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[The effects of a recipient's openness and conveyance to a third party of the self-disclosure on changes in the discloser's liking and self-disclosure].

Authors
  • Oguchi, T
Type
Published Article
Journal
Shinrigaku kenkyu : The Japanese journal of psychology
Publication Date
Aug 01, 1990
Volume
61
Issue
3
Pages
147–154
Identifiers
PMID: 2259048
Source
Medline
License
Unknown

Abstract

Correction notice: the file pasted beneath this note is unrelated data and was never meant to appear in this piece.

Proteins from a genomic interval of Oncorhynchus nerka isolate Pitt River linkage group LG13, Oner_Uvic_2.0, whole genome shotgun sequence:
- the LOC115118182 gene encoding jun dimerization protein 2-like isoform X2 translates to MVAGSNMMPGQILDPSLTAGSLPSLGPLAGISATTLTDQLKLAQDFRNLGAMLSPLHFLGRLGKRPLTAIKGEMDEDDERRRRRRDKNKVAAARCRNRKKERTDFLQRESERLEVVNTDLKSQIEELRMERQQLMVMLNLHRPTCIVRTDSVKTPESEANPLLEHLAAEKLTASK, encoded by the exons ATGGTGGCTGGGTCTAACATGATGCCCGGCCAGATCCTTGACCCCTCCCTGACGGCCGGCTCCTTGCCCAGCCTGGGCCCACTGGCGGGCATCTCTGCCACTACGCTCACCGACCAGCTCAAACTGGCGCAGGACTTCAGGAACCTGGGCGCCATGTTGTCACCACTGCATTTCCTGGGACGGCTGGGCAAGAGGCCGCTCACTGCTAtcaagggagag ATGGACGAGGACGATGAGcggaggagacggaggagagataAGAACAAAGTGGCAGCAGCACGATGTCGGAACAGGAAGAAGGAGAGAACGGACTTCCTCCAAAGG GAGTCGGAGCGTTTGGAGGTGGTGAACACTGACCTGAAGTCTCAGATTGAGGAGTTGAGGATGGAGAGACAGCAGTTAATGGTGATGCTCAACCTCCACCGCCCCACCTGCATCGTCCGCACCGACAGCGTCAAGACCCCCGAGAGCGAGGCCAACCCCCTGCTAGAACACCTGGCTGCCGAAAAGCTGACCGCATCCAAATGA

One hundred and ninety-nine university students (101 males, 98 females) served in a study designed to examine various factors affecting a discloser's degree of liking of and self-disclosure to a recipient. Specifically, the effects of (1) the recipient's degree of openness (high, low), (2) whether or not the recipient conveyed the discloser's self-disclosure to a third party (yes, no), and (3) the intimacy of self-disclosure by the discloser (high, low) were assessed in terms of (a) change in self-disclosure by the discloser and (b) change in liking by the discloser. Results confirmed the hypotheses that: (1) the degree of openness of the recipient and the conveyance of self-disclosure by the recipient would interact with change in the discloser's liking of and self-disclosure to the recipient, and, (2) the degree of openness of the recipient and the intimacy of self-disclosure would interact with change in the discloser's liking of and self-disclosure to the recipient. Moreover, females were found to be more sensitive than males to conveyance by the recipient.

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